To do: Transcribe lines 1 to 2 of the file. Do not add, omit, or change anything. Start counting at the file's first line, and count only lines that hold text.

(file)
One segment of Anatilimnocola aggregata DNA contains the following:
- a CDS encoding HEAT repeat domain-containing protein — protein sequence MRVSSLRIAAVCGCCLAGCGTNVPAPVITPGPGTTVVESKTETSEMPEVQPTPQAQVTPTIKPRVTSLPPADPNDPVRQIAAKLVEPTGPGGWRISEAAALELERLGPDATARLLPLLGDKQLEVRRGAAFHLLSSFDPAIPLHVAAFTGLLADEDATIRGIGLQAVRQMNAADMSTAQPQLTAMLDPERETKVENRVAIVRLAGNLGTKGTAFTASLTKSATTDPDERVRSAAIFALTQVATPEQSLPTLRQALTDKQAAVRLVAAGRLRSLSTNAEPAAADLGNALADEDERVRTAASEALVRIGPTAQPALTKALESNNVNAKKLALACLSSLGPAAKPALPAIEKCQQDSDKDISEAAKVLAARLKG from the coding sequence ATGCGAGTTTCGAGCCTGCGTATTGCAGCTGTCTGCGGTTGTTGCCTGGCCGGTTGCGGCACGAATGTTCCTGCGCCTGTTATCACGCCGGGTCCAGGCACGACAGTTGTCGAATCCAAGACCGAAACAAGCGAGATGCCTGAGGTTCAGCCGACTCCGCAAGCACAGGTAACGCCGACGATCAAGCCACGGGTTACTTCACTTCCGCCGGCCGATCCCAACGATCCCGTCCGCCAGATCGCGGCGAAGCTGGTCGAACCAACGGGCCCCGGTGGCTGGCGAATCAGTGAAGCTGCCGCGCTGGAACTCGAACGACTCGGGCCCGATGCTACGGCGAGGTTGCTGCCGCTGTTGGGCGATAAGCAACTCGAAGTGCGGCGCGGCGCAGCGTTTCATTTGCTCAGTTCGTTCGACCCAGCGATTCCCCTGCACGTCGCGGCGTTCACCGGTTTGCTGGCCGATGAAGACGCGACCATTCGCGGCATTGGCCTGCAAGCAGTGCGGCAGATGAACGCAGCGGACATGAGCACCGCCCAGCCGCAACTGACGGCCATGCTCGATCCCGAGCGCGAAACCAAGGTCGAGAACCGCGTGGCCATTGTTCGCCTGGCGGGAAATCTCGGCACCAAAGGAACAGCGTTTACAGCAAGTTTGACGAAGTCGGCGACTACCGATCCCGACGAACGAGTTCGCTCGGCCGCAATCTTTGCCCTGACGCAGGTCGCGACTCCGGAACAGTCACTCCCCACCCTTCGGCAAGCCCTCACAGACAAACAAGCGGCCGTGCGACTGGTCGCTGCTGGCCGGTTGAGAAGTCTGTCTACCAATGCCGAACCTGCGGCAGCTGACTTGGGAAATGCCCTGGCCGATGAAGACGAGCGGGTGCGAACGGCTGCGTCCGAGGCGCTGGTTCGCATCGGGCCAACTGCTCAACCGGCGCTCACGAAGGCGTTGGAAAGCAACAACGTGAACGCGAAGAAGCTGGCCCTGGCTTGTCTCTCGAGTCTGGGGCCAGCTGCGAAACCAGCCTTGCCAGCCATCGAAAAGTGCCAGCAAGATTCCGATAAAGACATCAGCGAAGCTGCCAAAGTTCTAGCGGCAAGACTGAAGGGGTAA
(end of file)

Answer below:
One segment of Anatilimnocola aggregata DNA contains the following:
- a CDS encoding HEAT repeat domain-containing protein — protein sequence MRVSSLRIAAVCGCCLAGCGTNVPAPVITPGPGTTVVESKTETSEMPEVQPTPQAQVTPTIKPRVTSLPPADPNDPVRQIAAKLVEPTGPGGWRISEAAALELERLGPDATARLLPLLGDKQLEVRRGAAFHLLSSFDPAIPLHVAAFTGLLADEDATIRGIGLQAVRQMNAADMSTAQPQLTAMLDPERETKVENRVAIVRLAGNLGTKGTAFTASLTKSATTDPDERVRSAAIFALTQVATPEQSLPTLRQALTDKQAAVRLVAAGRLRSLSTNAEPAAADLGNALADEDERVRTAASEALVRIGPTAQPALTKALESNNVNAKKLALACLSSLGPAAKPALPAIEKCQQDSDKDISEAAKVLAARLKG from the coding sequence ATGCGAGTTTCGAGCCTGCGTATTGCAGCTGTCTGCGGTTGTTGCCTGGCCGGTTGCGGCACGAATGTTCCTGCGCCTGTTATCACGCCGGGTCCAGGCACGACAGTTGTCGAATCCAAGACCGAAACAAGCGAGATGCCTGAGGTTCAGCCGACTCCGCAAGCACAGGTAACGCCGACGATCAAGCCACGGGTTACTTCACTTCCGCCGGCCGATCCCAACGATCCCGTCCGCCAGATCGCGGCGAAGCTGGTCGAACCAACGGGCCCCGGTGGCTGGCGAATCAGTGAAGCTGCCGCGCTGGAACTCGAACGACTCGGGCCCGATGCTACGGCGAGGTTGCTGCCGCTGTTGGGCGATAAGCAACTCGAAGTGCGGCGCGGCGCAGCGTTTCATTTGCTCAGTTCGTTCGACCCAGCGATTCCCCTGCACGTCGCGGCGTTCACCGGTTTGCTGGCCGATGAAGACGCGACCATTCGCGGCATTGGCCTGCAAGCAGTGCGGCAGATGAACGCAGCGGACATGAGCACCGCCCAGCCGCAACTGACGGCCATGCTCGATCCCGAGCGCGAAACCAAGGTCGAGAACCGCGTGGCCATTGTTCGCCTGGCGGGAAATCTCGGCACCAAAGGAACAGCGTTTACAGCAAGTTTGACGAAGTCGGCGACTACCGATCCCGACGAACGAGTTCGCTCGGCCGCAATCTTTGCCCTGACGCAGGTCGCGACTCCGGAACAGTCACTCCCCACCCTTCGGCAAGCCCTCACAGACAAACAAGCGGCCGTGCGACTGGTCGCTGCTGGCCGGTTGAGAAGTCTGTCTACCAATGCCGAACCTGCGGCAGCTGACTTGGGAAATGCCCTGGCCGATGAAGACGAGCGGGTGCGAACGGCTGCGTCCGAGGCGCTGGTTCGCATCGGGCCAACTGCTCAACCGGCGCTCACGAAGGCGTTGGAAAGCAACAACGTGAACGCGAAGAAGCTGGCCCTGGCTTGTCTCTCGAGTCTGGGGCCAGCTGCGAAACCAGCCTTGCCAGCCATCGAAAAGTGCCAGCAAGATTCCGATAAAGACATCAGCGAAGCTGCCAAAGTTCTAGCGGCAAGACTGAAGGGGTAA